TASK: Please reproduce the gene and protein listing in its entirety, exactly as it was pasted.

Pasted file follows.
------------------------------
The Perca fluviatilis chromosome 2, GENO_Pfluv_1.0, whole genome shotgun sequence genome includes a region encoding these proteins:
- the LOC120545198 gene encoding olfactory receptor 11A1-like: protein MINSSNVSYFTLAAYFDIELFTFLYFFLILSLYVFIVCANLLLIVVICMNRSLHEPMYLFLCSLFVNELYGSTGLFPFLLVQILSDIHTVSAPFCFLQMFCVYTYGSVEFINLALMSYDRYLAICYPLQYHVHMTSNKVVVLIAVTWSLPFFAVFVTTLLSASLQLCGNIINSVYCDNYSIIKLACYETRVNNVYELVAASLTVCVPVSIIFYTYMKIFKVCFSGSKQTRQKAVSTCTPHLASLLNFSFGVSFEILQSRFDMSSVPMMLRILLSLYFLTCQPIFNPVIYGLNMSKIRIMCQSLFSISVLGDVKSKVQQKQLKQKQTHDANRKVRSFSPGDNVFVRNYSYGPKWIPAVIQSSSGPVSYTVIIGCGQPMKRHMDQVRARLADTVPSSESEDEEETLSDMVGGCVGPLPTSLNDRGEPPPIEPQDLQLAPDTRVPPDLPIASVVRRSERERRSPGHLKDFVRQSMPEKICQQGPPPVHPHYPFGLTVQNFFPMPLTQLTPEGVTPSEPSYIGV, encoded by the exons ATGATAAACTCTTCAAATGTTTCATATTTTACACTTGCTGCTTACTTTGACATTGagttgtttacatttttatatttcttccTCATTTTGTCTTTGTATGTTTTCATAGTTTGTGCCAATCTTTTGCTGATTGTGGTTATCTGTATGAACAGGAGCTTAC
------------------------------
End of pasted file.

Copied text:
The Perca fluviatilis chromosome 2, GENO_Pfluv_1.0, whole genome shotgun sequence genome includes a region encoding these proteins:
- the LOC120545198 gene encoding olfactory receptor 11A1-like: protein MINSSNVSYFTLAAYFDIELFTFLYFFLILSLYVFIVCANLLLIVVICMNRSLHEPMYLFLCSLFVNELYGSTGLFPFLLVQILSDIHTVSAPFCFLQMFCVYTYGSVEFINLALMSYDRYLAICYPLQYHVHMTSNKVVVLIAVTWSLPFFAVFVTTLLSASLQLCGNIINSVYCDNYSIIKLACYETRVNNVYELVAASLTVCVPVSIIFYTYMKIFKVCFSGSKQTRQKAVSTCTPHLASLLNFSFGVSFEILQSRFDMSSVPMMLRILLSLYFLTCQPIFNPVIYGLNMSKIRIMCQSLFSISVLGDVKSKVQQKQLKQKQTHDANRKVRSFSPGDNVFVRNYSYGPKWIPAVIQSSSGPVSYTVIIGCGQPMKRHMDQVRARLADTVPSSESEDEEETLSDMVGGCVGPLPTSLNDRGEPPPIEPQDLQLAPDTRVPPDLPIASVVRRSERERRSPGHLKDFVRQSMPEKICQQGPPPVHPHYPFGLTVQNFFPMPLTQLTPEGVTPSEPSYIGV, encoded by the exons ATGATAAACTCTTCAAATGTTTCATATTTTACACTTGCTGCTTACTTTGACATTGagttgtttacatttttatatttcttccTCATTTTGTCTTTGTATGTTTTCATAGTTTGTGCCAATCTTTTGCTGATTGTGGTTATCTGTATGAACAGGAGCTTAC